Extreme sports can make for very good video games, as evidenced by the success of Tony Hawk’s Pro Skater, SSX, 1080 Snowboarding and other entries into the sub-genre over the last two to three decades. Of course, as is always the case, execution matters most, with the same being true of control and polish. After all, nobody wants to play a skateboarding game that’s tough to maneuver, a dirtbiking game that is too hard for its own good, or a BMX game that stutters.

Ubisoft wasn’t one of the original players in extreme sports gaming, but they’ve never feared branching out and trying new things. This has been proven by series like Just Dance, Raving Rabbids, Trackmania and For Honor. Those, plus Steep, which was actually the first game I reviewed on Eggplante, after accepting a great friend’s offer to join the staff.

When Steep was released back in the winter of 2016, it was touted as being the biggest winter sports game yet, and it delivered on that promise. Sure, there were issues, as is often the case in a game with such a large map, so many different things to do and so much player choice. It was fun, though, and scratched an itch that needed scratching, at least in my case. I won’t sit here and sing its praises as if I played it religiously and saw every corner of its map, but it was a nice break for a while, until it got repetitive and a bit confusing. Direction wasn’t exactly its forte or purpose, and I found myself getting lost in the myriad of events, routes, mountains, etc.

I’ve always preferred Tony Hawk’s Pro Skater, 1080 Snowboarding and SSX, but Steep was a really solid start, especially as what I believe was a first attempt at the genre.

Fast forward to this fall, and a group of Ubisoft studios have partnered to release a spiritual successor to that very game. One they call Riders Republic, and for good reason.

Aiming to build upon the massive foundation that Steep left, Riders Republic is another gigantic game with tons of content, not to mention one that is focused on providing freedom and connections between players. It helps, then, that the title features crossplay functionality between versions.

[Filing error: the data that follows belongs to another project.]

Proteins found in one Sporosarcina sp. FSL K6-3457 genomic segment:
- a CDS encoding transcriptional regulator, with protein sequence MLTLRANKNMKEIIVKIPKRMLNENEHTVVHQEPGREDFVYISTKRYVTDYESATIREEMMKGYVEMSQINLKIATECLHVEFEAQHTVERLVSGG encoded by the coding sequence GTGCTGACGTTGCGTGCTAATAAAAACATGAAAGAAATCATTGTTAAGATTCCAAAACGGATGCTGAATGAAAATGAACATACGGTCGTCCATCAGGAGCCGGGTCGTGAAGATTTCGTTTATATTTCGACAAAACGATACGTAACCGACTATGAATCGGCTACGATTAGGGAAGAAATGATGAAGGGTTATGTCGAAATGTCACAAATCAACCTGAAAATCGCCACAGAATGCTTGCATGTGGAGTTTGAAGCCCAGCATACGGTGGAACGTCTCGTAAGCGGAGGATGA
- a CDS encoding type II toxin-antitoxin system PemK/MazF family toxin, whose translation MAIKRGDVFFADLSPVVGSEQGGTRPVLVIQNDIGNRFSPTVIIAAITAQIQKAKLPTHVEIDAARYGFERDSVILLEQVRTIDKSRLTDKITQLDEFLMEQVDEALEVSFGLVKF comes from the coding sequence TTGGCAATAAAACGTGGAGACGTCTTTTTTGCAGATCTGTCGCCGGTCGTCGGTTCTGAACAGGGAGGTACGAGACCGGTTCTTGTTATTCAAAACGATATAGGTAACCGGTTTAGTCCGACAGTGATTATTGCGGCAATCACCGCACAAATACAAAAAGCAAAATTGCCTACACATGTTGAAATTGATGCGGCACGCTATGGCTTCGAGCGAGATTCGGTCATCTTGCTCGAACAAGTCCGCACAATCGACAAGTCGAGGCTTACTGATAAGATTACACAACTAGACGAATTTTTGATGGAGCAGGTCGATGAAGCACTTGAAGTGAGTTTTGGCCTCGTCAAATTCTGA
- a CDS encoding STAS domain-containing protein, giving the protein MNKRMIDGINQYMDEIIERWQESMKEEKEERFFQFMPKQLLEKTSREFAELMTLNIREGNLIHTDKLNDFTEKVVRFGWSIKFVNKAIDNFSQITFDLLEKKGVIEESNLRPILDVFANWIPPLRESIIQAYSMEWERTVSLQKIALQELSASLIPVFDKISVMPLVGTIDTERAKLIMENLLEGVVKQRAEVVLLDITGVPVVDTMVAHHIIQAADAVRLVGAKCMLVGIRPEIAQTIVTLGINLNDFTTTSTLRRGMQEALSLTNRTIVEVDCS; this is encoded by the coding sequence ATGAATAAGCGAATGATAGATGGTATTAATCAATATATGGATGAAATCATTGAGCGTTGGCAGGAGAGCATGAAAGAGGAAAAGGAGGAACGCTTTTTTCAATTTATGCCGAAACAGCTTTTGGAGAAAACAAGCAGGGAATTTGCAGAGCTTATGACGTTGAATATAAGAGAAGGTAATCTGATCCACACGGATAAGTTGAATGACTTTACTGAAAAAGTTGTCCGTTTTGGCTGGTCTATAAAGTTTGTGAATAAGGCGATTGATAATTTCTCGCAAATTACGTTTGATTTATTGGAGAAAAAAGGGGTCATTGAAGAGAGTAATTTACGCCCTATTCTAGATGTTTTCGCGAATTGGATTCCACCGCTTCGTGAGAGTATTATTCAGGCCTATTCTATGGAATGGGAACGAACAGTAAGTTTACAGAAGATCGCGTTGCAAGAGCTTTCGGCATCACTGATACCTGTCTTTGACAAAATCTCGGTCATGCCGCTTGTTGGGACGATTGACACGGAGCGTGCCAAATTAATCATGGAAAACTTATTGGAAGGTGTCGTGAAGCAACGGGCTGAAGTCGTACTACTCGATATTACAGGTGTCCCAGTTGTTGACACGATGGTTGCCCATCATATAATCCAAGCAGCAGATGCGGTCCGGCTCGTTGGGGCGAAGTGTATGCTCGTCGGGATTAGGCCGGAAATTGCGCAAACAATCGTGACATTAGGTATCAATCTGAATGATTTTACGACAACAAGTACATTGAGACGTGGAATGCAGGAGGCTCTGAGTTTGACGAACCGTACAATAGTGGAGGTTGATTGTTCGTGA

The general idea behind this spiritual successor is that you’re a newcomer to a massive mountain range (called the Republic), which is based on and an amalgamation of real life environments found in California, Colorado and likely other states as well. The result is a blended map that offers a bit of everything, from massive peaks, steep slopes and beautiful foliage, to red rocks, winding mountain bike trails and even aerial pursuits. As such, the game allows its players to bike, ski, snowboard, and take to the skies with different types of wingsuits, some of which are rocket powered. Yes, you read that right.

After creating your basic avatar from a rather mediocre selection of features and customization options, you’re introduced to the game world by some slang loving extreme sports fans, who use slang like it’s the only thing available to them. Don’t let their often annoying and over the top characterizations turn you off, though, because the core gameplay is fun and varied, not to mention slightly addictive.

Although you’ll start on a bike, racing against computer controlled opponents or real-life players, you’ll soon venture out onto skis, boards, motorized sleds (for exploration) and the like. It takes a bit of time to unlock the wingsuits, but not a whole lot, so don’t worry. You’ll also continually unlock new bikes, boards, skis, etc. so don’t get too attached to any of them!

Progression is based on earning stars, which is something you’ll do every time you complete an event, of which there are many. They’re constantly popping up on the map, and some are bigger than others. Some even come with real life sponsors, like Red Bull.

Completionists will note that there are upwards of thousands of stars to collect, which will likely take those with interest a very, very long time. The key to unlocking them all comes down to playing a lot and going for all three of the bonus objectives found within each event. These usually involve popping a certain amount of balloons, crossing the finish line at a certain speed, completing the race on a certain difficulty or with a certain ride, or winning on expert difficulty. Needless to say, I didn’t worry myself too much with them, but was happy when I got some extra stars awarded to me.

At certain (star) plateaus, you’ll level up and unlock even more events, not to mention the wingsuits themselves. These really open Riders Republic up, because you’re not stuck on the ground anymore, and can fly around the air towards any destination in sight. Fast travel is a nice asset, but it rarely drops you right beside a chosen event, causing some occasionally frustrating travel between points. The wingsuits eliminate most, if not all of this potential frustration.